On May 12, 1883, he and Olga married, against the wishes of her father, whose estate they inherited a few years later. Their first child, a daughter named Ernestina (Tissa), was born in 1884. In 1890, Sholem Aleichem lost their entire fortune in stock speculation and fled from his creditors.[10] Daughter Lyalya (Lili) was born in 1887. As Lyalya Kaufman, she became a Hebrew writer. (Lyalya's daughter Bel Kaufman, also a writer, was the author of Up the Down Staircase, which was also made into a successful film.) A third daughter, Emma, was born in 1888. In 1889, Olga gave birth to a son. They named him Elimelech, after Olga's father, but at home they called him Misha. Daughter Marusi (who would one day publish "My Father, Sholom Aleichem" under her married name Marie Waife-Goldberg) was born in 1892. A final child, a son named Nochum (Numa) after Solomon's father was born in 1901 (under the name Norman Raeben he became a painter and an influential art teacher).

After witnessing the pogroms that swept through southern Russian Empire in 1905, including Kiev, Sholem Aleichem left Kiev (which was fictionalized as Yehupetz) and immigrated to New York City, where he arrived in 1906. His family[clarification needed] set up house in Geneva, Switzerland, but when he saw he could not afford to maintain two households, he joined them in Geneva in 1908. Despite his great popularity, he was forced to take up an exhausting schedule of lecturing to make ends meet. In July 1908, during a reading tour in Russia, Sholem Aleichem collapsed on a train going through Baranowicze. He was diagnosed with a relapse of acute hemorrhagic tuberculosis and spent two months convalescing in the town's hospital. He later described the incident as "meeting his majesty, the Angel of Death, face to face", and claimed it as the catalyst for writing his autobiography, Funem yarid [From the Fair].[3] He thus missed the first Conference for the Yiddish Language, held in 1908 in Czernovitz; his colleague and fellow Yiddish activist Nathan Birnbaum went in his place.[11]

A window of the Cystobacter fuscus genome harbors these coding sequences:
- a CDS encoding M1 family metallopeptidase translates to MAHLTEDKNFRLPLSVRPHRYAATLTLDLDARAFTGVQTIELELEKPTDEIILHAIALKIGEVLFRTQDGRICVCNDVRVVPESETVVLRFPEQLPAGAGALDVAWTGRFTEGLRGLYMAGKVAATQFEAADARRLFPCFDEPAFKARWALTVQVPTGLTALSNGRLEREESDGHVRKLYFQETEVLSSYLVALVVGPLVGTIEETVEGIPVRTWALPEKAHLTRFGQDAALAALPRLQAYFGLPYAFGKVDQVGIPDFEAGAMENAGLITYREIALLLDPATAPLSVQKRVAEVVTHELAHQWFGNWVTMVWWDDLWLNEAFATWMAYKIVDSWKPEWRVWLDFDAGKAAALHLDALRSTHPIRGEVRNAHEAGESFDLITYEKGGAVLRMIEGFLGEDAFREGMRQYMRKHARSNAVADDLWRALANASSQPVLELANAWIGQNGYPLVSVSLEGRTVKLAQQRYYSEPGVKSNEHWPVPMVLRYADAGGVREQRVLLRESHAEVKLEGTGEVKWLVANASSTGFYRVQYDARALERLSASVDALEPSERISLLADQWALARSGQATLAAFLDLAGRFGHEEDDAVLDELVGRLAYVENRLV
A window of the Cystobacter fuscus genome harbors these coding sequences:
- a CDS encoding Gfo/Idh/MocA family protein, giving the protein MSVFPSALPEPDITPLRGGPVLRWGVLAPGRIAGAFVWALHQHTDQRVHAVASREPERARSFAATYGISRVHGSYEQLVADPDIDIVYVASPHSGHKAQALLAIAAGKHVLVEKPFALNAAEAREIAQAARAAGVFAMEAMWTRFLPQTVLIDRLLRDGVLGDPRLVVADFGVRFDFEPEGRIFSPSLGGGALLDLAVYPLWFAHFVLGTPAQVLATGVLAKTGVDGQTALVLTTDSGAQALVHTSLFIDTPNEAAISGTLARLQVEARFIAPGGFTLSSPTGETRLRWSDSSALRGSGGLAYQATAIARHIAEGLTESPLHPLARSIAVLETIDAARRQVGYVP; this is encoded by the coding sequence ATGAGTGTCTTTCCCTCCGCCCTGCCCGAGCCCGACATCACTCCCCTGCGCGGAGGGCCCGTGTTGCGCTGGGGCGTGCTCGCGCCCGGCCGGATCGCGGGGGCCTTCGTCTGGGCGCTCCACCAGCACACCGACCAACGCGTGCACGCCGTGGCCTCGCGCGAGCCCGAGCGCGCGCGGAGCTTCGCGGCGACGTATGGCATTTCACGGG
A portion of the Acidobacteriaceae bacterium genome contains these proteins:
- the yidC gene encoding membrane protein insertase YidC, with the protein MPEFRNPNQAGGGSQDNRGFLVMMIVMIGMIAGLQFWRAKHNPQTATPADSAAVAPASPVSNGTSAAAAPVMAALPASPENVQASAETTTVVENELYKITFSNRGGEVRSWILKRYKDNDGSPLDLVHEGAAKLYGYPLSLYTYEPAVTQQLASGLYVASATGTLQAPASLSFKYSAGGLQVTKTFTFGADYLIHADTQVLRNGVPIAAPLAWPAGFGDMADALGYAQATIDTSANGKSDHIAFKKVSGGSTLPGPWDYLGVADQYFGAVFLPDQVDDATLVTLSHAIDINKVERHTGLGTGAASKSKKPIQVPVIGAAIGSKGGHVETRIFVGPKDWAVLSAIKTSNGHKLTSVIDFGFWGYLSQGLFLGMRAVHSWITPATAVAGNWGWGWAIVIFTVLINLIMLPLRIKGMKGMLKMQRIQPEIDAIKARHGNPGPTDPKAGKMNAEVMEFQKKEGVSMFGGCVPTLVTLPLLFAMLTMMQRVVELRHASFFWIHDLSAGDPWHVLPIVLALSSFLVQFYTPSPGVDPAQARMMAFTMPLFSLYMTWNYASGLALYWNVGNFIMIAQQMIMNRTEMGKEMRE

Sholem Aleichem spent the next four years living as a semi-invalid. During this period the family was largely supported by donations from friends and admirers (among his friends and acquaintances were fellow Yiddish authors I. L. Peretz, Jacob Dinezon, Mordecai Spector, and Noach Pryłucki). In 1909, in celebration of his 25th Jubilee as a writer, his friend and colleague Jacob Dinezon spearheaded a committee with Dr. Gershon Levine, Abraham Podlishevsky, and Noach Pryłucki to buy back the publishing rights to Sholem Aleichem’s works from various publishers for his sole use in order to provide him with a steady income.[12] At a time when Sholem Aleichem was ill and struggling financially, this proved to be an invaluable gift, and Sholem Aleichem expressed his gratitude in a thank you letter in which he wrote,